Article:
Everything You Need to Know About Rental Property Depreciation
Owning a rental property can provide numerous financial advantages. It offers the potential for recurring income while the property appreciates over time. It also provides various tax benefits, including deducting operating expenses, mortgage interest and depreciation.
In fact, depreciation can significantly decrease the taxes owed on the income your rental property generates. It may even place you in a lower tax bracket. Let's look at how this tax benefit can help you keep more of your money at tax time.
What is rental property depreciation?
Depreciation is an accounting method that lets you write off the wear and tear your rental property experiences over time. Keep in mind that only the physical structure deteriorates, not the land. Therefore, you cannot depreciate the land value. This includes the costs associated with landscaping.
How do you meet the IRS requirements for depreciating a rental property?
According to the IRS, there are several requirements you must meet to take advantage of this tax break:
- You must own the property. Having a mortgage does not disqualify you.
- The property generates income, usually in the form of rent.
- The property's "useful life" must be determinable. Currently, a residential rental property's useful life is 27.5 years, according to the IRS. Commercial property's useful life extends to 39 years.
- The property's useful life is more than one year.
Fix-and-flip real estate investors cannot claim depreciation. This is because the IRS considers houses in this business model inventory, not investment property.
Why are landlords concerned about depreciation?
Depreciation offers significant savings. For instance, when you first purchase the property, you may incur the costs of repairs and finding a new tenant. These deductions, along with depreciation, may eliminate any taxes due.
Conversely, when you sell your rental property, any accumulated depreciation is recaptured and becomes taxable income. To defer these tax payments and capital gains, many real estate investors conduct a 1031 exchange.
This transaction, also called a like-kind exchange, lets you reinvest the sale proceeds into another property as long as it's "like kind." This exchange can be complicated and often requires the expertise of a CPA or tax attorney.
When does depreciation start?
Depreciation starts when you place your property in service or make it available for renters. For example, you buy your rental property on March 1 and begin renovations. By May 1, you're ready to rent it out. Your depreciation starts on May 1, even if it takes a while to find renters.
If your property sits idle after a tenant leaves, you can continue to depreciate it while you make repairs or search for the right renters.
How can you use depreciation to your advantage when filing taxes?
Currently, residential rental properties are depreciated at a rate of 3.636% each year for 27.5 years. This comes out to 100%.
For example, let's say you bought a rental property for $300,000. You can use the fair market value at the time of the purchase to determine the value of the building and the value of the land. (Remember, you can only depreciate the cost of the building).
You determine the cost basis or value of the house to be $270,000. $270,000/ 27.5 = $9,818, the amount you can deduct from your rental income every year.
Factor in any value-adds or losses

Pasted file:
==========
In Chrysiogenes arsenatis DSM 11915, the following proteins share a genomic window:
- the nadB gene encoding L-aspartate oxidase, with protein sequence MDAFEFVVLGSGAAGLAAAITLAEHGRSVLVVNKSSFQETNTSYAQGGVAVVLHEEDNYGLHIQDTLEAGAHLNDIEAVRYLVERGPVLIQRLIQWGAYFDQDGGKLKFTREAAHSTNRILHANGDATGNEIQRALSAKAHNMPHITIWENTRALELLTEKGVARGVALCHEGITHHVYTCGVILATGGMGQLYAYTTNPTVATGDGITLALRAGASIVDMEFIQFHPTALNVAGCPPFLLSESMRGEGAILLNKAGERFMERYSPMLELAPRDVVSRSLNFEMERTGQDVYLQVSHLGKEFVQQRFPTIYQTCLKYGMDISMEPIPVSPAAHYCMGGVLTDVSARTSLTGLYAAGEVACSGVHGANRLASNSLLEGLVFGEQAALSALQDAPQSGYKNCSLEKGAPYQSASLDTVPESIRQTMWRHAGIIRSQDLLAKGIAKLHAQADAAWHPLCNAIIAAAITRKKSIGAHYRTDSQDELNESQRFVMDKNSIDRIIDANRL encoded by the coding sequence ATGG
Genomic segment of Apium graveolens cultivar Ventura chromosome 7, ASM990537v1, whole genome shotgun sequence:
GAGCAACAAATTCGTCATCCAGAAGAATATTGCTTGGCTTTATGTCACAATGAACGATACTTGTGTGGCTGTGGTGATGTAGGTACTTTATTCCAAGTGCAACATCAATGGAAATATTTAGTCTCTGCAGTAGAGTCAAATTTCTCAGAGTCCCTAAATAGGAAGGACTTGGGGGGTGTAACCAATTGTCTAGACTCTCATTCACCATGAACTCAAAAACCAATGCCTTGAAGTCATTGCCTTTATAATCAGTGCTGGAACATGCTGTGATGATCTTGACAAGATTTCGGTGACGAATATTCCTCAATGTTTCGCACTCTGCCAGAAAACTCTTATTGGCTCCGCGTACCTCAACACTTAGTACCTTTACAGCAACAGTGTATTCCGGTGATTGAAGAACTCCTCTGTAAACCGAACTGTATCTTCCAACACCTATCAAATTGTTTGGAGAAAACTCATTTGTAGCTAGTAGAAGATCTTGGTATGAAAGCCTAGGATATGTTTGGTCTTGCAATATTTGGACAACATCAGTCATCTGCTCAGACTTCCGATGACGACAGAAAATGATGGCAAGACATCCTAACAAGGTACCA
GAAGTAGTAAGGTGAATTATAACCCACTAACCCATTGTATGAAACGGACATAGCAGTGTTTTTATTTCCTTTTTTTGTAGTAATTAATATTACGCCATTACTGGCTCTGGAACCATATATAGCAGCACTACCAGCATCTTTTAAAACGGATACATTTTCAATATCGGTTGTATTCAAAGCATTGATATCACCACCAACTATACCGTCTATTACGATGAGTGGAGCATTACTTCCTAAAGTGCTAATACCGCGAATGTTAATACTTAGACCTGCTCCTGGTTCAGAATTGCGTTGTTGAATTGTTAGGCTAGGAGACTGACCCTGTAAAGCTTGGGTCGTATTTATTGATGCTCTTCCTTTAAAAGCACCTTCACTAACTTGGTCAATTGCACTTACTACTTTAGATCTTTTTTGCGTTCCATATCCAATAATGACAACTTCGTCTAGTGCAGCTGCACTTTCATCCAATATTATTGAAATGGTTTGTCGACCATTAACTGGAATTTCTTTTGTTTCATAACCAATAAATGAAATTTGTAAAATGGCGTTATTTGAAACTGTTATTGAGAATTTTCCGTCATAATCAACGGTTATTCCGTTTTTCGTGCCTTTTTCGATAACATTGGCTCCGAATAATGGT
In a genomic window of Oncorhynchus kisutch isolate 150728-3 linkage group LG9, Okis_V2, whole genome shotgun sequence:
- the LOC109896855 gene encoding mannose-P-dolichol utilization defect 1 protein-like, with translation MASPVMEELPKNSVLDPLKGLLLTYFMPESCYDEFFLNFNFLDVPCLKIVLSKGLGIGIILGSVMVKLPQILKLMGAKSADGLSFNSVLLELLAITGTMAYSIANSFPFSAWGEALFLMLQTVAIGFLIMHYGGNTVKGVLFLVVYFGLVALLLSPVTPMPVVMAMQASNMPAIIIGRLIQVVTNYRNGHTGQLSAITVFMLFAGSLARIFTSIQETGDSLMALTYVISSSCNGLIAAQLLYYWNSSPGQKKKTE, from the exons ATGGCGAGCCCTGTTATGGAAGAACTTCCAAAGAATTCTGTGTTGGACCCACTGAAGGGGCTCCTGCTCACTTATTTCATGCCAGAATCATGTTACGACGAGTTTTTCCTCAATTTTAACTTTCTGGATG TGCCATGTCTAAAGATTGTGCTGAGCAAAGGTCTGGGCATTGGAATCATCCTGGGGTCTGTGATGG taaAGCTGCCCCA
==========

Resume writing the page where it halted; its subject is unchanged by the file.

Of course, as with most tax laws, it can get confusing. For instance, you may have increased the value if you made improvements to the property before you placed it into service. Likewise, the value can decrease due to theft or damage.
You can also add qualified closing costs to the property value. These may include property taxes, installing utility services, transfer taxes and title insurance. Due to changing laws and complications, it's best to work with a qualified tax accountant. For those striking out on their own, you can file IRS Form 4562 to claim your depreciation deduction.
Landlords can also depreciate other items, such as furniture, appliances and carpet, which depreciate over five years. Fences and roofs have a 15-year depreciation period.
How does depreciation work in a partial year?
If you put your property into service in the middle of the year, the following table from the IRS can help you determine the percentage you can depreciate.
This table illustrates that if your rental property went into service in August, you would depreciate 1.364% the first year. The full 3.636% would apply to every year after.
What happens if you don't claim depreciation?
Rental property depreciation can provide a tremendous tax advantage. It's designed to offset the cost of maintenance and reduce taxable income.
If you've been doing your own taxes and failed to claim this deduction, you can amend your tax return and receive this benefit.
What are GDS and ADS in depreciation?
The Modified Accelerated Cost Recovery System (MACRS) is the accounting technique used to determine depreciation in residential rental properties placed in service after 1986. The General Depreciation System (GDS) and the Alternative Depreciation System (ADS) are the two MACRS techniques.
Here, we've covered GDS depreciation, as it is the most common method. Real estate investors use ADS on rare occasions, such as for a property with tax-exempt use or financed by tax-exempt bonds. Properties used for business 50% of the time or less and those used in farming also require this method.
Rental property depreciation decoded
As with most tax laws, ensuring an accurate calculation of a rental property's depreciation can be complicated. For this reason, many real estate investors turn to a tax professional when it's time to file.